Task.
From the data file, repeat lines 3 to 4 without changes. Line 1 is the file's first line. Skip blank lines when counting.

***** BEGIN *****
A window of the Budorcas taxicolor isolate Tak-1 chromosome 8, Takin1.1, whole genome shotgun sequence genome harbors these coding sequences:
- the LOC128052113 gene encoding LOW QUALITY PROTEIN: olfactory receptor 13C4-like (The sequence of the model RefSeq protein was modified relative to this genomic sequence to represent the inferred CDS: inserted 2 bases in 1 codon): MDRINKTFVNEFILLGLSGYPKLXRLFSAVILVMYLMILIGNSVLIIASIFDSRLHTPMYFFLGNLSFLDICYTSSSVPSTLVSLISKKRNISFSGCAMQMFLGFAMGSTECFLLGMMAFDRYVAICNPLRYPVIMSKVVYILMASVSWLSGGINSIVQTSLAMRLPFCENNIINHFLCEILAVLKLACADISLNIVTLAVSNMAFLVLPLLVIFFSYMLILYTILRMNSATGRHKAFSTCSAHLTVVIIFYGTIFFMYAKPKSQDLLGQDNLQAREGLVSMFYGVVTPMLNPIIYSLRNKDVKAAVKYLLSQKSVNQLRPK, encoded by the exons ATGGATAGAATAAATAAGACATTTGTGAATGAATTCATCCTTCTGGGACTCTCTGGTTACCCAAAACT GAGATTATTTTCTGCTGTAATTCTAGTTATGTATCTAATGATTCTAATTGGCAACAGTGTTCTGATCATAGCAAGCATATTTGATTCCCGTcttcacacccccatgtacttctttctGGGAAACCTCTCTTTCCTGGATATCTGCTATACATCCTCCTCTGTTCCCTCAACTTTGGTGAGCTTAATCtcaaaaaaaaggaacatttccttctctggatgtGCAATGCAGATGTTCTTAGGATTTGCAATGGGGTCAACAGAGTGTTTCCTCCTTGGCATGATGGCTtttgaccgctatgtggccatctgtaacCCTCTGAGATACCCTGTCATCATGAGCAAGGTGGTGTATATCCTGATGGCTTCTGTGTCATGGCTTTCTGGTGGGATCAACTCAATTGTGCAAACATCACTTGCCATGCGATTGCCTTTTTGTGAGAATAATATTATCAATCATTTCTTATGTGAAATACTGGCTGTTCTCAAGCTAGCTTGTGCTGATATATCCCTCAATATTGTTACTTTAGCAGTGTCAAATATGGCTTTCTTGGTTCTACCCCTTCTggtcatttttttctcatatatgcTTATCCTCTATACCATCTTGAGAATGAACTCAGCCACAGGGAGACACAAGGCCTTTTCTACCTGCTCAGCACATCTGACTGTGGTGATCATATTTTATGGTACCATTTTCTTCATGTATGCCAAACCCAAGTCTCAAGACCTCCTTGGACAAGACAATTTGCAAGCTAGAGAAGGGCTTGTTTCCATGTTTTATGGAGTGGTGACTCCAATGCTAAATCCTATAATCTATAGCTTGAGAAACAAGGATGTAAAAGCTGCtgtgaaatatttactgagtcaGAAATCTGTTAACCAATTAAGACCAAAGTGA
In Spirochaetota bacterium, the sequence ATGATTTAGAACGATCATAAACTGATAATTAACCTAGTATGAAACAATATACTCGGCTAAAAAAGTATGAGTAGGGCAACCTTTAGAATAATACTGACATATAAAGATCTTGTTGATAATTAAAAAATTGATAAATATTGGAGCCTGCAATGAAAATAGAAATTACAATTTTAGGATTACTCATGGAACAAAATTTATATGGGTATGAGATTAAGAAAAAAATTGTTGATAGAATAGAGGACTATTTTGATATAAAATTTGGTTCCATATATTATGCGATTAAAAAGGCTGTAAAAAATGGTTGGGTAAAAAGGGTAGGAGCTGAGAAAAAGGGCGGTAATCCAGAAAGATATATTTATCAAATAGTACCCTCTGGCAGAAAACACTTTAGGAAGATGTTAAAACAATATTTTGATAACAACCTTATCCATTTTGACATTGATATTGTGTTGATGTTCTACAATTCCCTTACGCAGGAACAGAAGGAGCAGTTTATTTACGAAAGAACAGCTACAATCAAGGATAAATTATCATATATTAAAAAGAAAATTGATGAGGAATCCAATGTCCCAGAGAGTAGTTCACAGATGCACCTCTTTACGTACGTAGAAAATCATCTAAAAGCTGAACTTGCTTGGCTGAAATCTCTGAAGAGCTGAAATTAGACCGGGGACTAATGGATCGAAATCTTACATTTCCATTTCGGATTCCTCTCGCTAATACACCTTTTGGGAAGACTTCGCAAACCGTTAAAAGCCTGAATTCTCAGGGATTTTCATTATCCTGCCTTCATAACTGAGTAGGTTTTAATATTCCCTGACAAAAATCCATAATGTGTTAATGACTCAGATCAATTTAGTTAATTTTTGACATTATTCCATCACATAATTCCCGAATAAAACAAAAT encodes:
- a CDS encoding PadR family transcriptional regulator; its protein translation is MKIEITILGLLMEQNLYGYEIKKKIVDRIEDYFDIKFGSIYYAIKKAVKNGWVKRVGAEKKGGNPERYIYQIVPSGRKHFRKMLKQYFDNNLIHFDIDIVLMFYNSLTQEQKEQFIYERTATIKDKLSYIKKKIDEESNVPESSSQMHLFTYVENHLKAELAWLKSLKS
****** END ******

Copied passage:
In Spirochaetota bacterium, the sequence ATGATTTAGAACGATCATAAACTGATAATTAACCTAGTATGAAACAATATACTCGGCTAAAAAAGTATGAGTAGGGCAACCTTTAGAATAATACTGACATATAAAGATCTTGTTGATAATTAAAAAATTGATAAATATTGGAGCCTGCAATGAAAATAGAAATTACAATTTTAGGATTACTCATGGAACAAAATTTATATGGGTATGAGATTAAGAAAAAAATTGTTGATAGAATAGAGGACTATTTTGATATAAAATTTGGTTCCATATATTATGCGATTAAAAAGGCTGTAAAAAATGGTTGGGTAAAAAGGGTAGGAGCTGAGAAAAAGGGCGGTAATCCAGAAAGATATATTTATCAAATAGTACCCTCTGGCAGAAAACACTTTAGGAAGATGTTAAAACAATATTTTGATAACAACCTTATCCATTTTGACATTGATATTGTGTTGATGTTCTACAATTCCCTTACGCAGGAACAGAAGGAGCAGTTTATTTACGAAAGAACAGCTACAATCAAGGATAAATTATCATATATTAAAAAGAAAATTGATGAGGAATCCAATGTCCCAGAGAGTAGTTCACAGATGCACCTCTTTACGTACGTAGAAAATCATCTAAAAGCTGAACTTGCTTGGCTGAAATCTCTGAAGAGCTGAAATTAGACCGGGGACTAATGGATCGAAATCTTACATTTCCATTTCGGATTCCTCTCGCTAATACACCTTTTGGGAAGACTTCGCAAACCGTTAAAAGCCTGAATTCTCAGGGATTTTCATTATCCTGCCTTCATAACTGAGTAGGTTTTAATATTCCCTGACAAAAATCCATAATGTGTTAATGACTCAGATCAATTTAGTTAATTTTTGACATTATTCCATCACATAATTCCCGAATAAAACAAAAT encodes:
- a CDS encoding PadR family transcriptional regulator; its protein translation is MKIEITILGLLMEQNLYGYEIKKKIVDRIEDYFDIKFGSIYYAIKKAVKNGWVKRVGAEKKGGNPERYIYQIVPSGRKHFRKMLKQYFDNNLIHFDIDIVLMFYNSLTQEQKEQFIYERTATIKDKLSYIKKKIDEESNVPESSSQMHLFTYVENHLKAELAWLKSLKS